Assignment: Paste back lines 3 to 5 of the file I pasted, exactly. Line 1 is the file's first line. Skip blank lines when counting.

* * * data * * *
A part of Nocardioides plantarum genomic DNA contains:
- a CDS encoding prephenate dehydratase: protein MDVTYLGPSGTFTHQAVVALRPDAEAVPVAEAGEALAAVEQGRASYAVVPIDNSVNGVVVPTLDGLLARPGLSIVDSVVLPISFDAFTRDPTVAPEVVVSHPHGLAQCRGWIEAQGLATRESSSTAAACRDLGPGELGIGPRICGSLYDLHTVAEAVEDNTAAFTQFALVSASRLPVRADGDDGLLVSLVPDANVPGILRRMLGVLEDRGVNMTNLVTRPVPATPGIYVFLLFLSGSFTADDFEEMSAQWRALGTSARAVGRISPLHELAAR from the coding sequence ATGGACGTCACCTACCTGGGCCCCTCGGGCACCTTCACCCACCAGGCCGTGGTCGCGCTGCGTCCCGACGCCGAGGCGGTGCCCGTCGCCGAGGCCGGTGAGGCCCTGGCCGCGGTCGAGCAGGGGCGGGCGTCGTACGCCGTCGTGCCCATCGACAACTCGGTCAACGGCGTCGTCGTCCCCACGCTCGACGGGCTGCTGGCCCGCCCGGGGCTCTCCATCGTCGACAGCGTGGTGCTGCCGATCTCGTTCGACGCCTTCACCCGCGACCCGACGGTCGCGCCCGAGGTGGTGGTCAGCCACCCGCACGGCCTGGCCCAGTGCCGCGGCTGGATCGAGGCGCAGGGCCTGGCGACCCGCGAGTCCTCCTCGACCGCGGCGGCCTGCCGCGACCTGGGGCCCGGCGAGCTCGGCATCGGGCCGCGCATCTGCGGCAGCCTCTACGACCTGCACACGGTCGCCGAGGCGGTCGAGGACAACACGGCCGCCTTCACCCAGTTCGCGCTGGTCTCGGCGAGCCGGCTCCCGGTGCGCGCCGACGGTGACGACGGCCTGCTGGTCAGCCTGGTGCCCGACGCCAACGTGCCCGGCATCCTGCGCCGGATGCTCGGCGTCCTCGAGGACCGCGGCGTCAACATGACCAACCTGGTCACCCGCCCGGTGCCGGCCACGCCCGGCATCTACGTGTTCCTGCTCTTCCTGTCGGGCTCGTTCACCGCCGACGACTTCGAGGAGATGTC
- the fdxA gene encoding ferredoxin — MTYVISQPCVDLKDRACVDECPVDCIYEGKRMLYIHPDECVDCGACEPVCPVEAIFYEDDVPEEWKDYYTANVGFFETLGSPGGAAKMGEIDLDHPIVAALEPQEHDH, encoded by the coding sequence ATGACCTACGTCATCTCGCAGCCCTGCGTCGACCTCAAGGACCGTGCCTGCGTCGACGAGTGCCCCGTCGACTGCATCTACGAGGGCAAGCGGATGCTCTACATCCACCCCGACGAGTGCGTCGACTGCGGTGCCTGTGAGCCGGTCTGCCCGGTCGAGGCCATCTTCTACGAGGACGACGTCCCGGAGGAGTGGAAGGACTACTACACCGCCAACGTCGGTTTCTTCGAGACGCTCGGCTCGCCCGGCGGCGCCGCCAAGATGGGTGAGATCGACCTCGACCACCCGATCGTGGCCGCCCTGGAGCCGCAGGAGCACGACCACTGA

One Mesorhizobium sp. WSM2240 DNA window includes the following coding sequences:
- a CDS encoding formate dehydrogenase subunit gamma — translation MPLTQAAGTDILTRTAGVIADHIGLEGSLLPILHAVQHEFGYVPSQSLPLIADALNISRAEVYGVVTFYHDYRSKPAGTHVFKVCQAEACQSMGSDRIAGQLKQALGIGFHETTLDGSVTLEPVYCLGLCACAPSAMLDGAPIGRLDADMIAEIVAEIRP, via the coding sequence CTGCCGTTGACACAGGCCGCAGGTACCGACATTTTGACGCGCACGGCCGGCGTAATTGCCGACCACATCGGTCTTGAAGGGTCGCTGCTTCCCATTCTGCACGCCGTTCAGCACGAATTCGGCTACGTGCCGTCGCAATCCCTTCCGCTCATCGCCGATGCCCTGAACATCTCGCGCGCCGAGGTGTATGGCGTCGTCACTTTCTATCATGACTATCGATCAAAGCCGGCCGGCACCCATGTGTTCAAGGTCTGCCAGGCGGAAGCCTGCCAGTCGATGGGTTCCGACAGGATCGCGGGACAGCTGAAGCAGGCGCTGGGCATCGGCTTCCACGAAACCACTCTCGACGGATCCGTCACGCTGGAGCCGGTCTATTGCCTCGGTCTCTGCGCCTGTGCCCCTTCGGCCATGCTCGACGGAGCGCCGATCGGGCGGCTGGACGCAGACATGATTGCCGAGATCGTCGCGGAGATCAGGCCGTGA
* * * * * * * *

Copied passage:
- the fdxA gene encoding ferredoxin — MTYVISQPCVDLKDRACVDECPVDCIYEGKRMLYIHPDECVDCGACEPVCPVEAIFYEDDVPEEWKDYYTANVGFFETLGSPGGAAKMGEIDLDHPIVAALEPQEHDH, encoded by the coding sequence ATGACCTACGTCATCTCGCAGCCCTGCGTCGACCTCAAGGACCGTGCCTGCGTCGACGAGTGCCCCGTCGACTGCATCTACGAGGGCAAGCGGATGCTCTACATCCACCCCGACGAGTGCGTCGACTGCGGTGCCTGTGAGCCGGTCTGCCCGGTCGAGGCCATCTTCTACGAGGACGACGTCCCGGAGGAGTGGAAGGACTACTACACCGCCAACGTCGGTTTCTTCGAGACGCTCGGCTCGCCCGGCGGCGCCGCCAAGATGGGTGAGATCGACCTCGACCACCCGATCGTGGCCGCCCTGGAGCCGCAGGAGCACGACCACTGA

One Mesorhizobium sp. WSM2240 DNA window includes the following coding sequences:
- a CDS encoding formate dehydrogenase subunit gamma — translation MPLTQAAGTDILTRTAGVIADHIGLEGSLLPILHAVQHEFGYVPSQSLPLIADALNISRAEVYGVVTFYHDYRSKPAGTHVFKVCQAEACQSMGSDRIAGQLKQALGIGFHETTLDGSVTLEPVYCLGLCACAPSAMLDGAPIGRLDADMIAEIVAEIRP, via the coding sequence CTGCCGTTGACACAGGCCGCAGGTACCGACATTTTGACGCGCACGGCCGGCGTAATTGCCGACCACATCGGTCTTGAAGGGTCGCTGCTTCCCATTCTGCACGCCGTTCAGCACGAATTCGGCTACGTGCCGTCGCAATCCCTTCCGCTCATCGCCGATGCCCTGAACATCTCGCGCGCCGAGGTGTATGGCGTCGTCACTTTCTATCATGACTATCGATCAAAGCCGGCCGGCACCCATGTGTTCAAGGTCTGCCAGGCGGAAGCCTGCCAGTCGATGGGTTCCGACAGGATCGCGGGACAGCTGAAGCAGGCGCTGGGCATCGGCTTCCACGAAACCACTCTCGACGGATCCGTCACGCTGGAGCCGGTCTATTGCCTCGGTCTCTGCGCCTGTGCCCCTTCGGCCATGCTCGACGGAGCGCCGATCGGGCGGCTGGACGCAGACATGATTGCCGAGATCGTCGCGGAGATCAGGCCGTGA